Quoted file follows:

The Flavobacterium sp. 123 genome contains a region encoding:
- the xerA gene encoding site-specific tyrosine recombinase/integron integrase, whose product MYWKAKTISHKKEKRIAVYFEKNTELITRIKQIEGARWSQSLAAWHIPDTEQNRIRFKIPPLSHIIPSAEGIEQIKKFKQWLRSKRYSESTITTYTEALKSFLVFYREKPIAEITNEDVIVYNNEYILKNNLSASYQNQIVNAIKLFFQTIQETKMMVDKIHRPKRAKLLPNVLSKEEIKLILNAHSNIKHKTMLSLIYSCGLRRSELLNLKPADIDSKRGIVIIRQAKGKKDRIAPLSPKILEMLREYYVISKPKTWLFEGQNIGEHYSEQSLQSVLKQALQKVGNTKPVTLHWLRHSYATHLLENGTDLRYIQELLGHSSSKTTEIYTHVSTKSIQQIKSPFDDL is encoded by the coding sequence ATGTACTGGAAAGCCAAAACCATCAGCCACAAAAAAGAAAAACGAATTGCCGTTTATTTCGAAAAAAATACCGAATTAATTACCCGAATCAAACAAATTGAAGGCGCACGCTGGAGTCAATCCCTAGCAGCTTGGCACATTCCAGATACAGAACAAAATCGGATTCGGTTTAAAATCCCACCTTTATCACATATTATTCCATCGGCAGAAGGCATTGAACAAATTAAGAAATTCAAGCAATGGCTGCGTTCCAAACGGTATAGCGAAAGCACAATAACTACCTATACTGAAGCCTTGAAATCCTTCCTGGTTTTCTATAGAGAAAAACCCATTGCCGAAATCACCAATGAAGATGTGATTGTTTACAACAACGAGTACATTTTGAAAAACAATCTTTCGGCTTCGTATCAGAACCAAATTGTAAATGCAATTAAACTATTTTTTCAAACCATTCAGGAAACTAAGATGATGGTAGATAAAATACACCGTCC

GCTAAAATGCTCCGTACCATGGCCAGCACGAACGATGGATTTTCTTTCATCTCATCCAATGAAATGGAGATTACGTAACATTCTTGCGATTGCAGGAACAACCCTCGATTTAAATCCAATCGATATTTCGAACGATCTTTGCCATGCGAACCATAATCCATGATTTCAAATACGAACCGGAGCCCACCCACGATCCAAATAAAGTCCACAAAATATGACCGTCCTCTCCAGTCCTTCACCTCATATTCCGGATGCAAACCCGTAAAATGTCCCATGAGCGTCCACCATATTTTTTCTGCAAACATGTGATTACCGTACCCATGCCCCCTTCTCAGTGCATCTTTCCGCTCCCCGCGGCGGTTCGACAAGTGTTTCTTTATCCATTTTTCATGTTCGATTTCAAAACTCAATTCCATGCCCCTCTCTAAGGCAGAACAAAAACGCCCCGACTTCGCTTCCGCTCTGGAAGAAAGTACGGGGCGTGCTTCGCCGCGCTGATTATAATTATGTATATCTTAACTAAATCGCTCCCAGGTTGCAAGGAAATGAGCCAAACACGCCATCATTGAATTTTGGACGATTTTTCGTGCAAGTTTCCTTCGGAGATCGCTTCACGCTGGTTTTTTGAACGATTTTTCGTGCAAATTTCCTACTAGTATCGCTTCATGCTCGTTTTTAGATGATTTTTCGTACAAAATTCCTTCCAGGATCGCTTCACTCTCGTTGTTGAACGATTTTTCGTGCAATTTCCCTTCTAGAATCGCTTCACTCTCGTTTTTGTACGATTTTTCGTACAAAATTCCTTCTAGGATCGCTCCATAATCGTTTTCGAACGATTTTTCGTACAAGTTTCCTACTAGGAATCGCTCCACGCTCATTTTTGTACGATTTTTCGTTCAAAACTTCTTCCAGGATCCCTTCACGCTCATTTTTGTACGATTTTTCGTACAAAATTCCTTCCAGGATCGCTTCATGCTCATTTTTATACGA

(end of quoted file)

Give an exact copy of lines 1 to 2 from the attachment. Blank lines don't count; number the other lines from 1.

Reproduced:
The Flavobacterium sp. 123 genome contains a region encoding:
- the xerA gene encoding site-specific tyrosine recombinase/integron integrase, whose product MYWKAKTISHKKEKRIAVYFEKNTELITRIKQIEGARWSQSLAAWHIPDTEQNRIRFKIPPLSHIIPSAEGIEQIKKFKQWLRSKRYSESTITTYTEALKSFLVFYREKPIAEITNEDVIVYNNEYILKNNLSASYQNQIVNAIKLFFQTIQETKMMVDKIHRPKRAKLLPNVLSKEEIKLILNAHSNIKHKTMLSLIYSCGLRRSELLNLKPADIDSKRGIVIIRQAKGKKDRIAPLSPKILEMLREYYVISKPKTWLFEGQNIGEHYSEQSLQSVLKQALQKVGNTKPVTLHWLRHSYATHLLENGTDLRYIQELLGHSSSKTTEIYTHVSTKSIQQIKSPFDDL is encoded by the coding sequence ATGTACTGGAAAGCCAAAACCATCAGCCACAAAAAAGAAAAACGAATTGCCGTTTATTTCGAAAAAAATACCGAATTAATTACCCGAATCAAACAAATTGAAGGCGCACGCTGGAGTCAATCCCTAGCAGCTTGGCACATTCCAGATACAGAACAAAATCGGATTCGGTTTAAAATCCCACCTTTATCACATATTATTCCATCGGCAGAAGGCATTGAACAAATTAAGAAATTCAAGCAATGGCTGCGTTCCAAACGGTATAGCGAAAGCACAATAACTACCTATACTGAAGCCTTGAAATCCTTCCTGGTTTTCTATAGAGAAAAACCCATTGCCGAAATCACCAATGAAGATGTGATTGTTTACAACAACGAGTACATTTTGAAAAACAATCTTTCGGCTTCGTATCAGAACCAAATTGTAAATGCAATTAAACTATTTTTTCAAACCATTCAGGAAACTAAGATGATGGTAGATAAAATACACCGTCC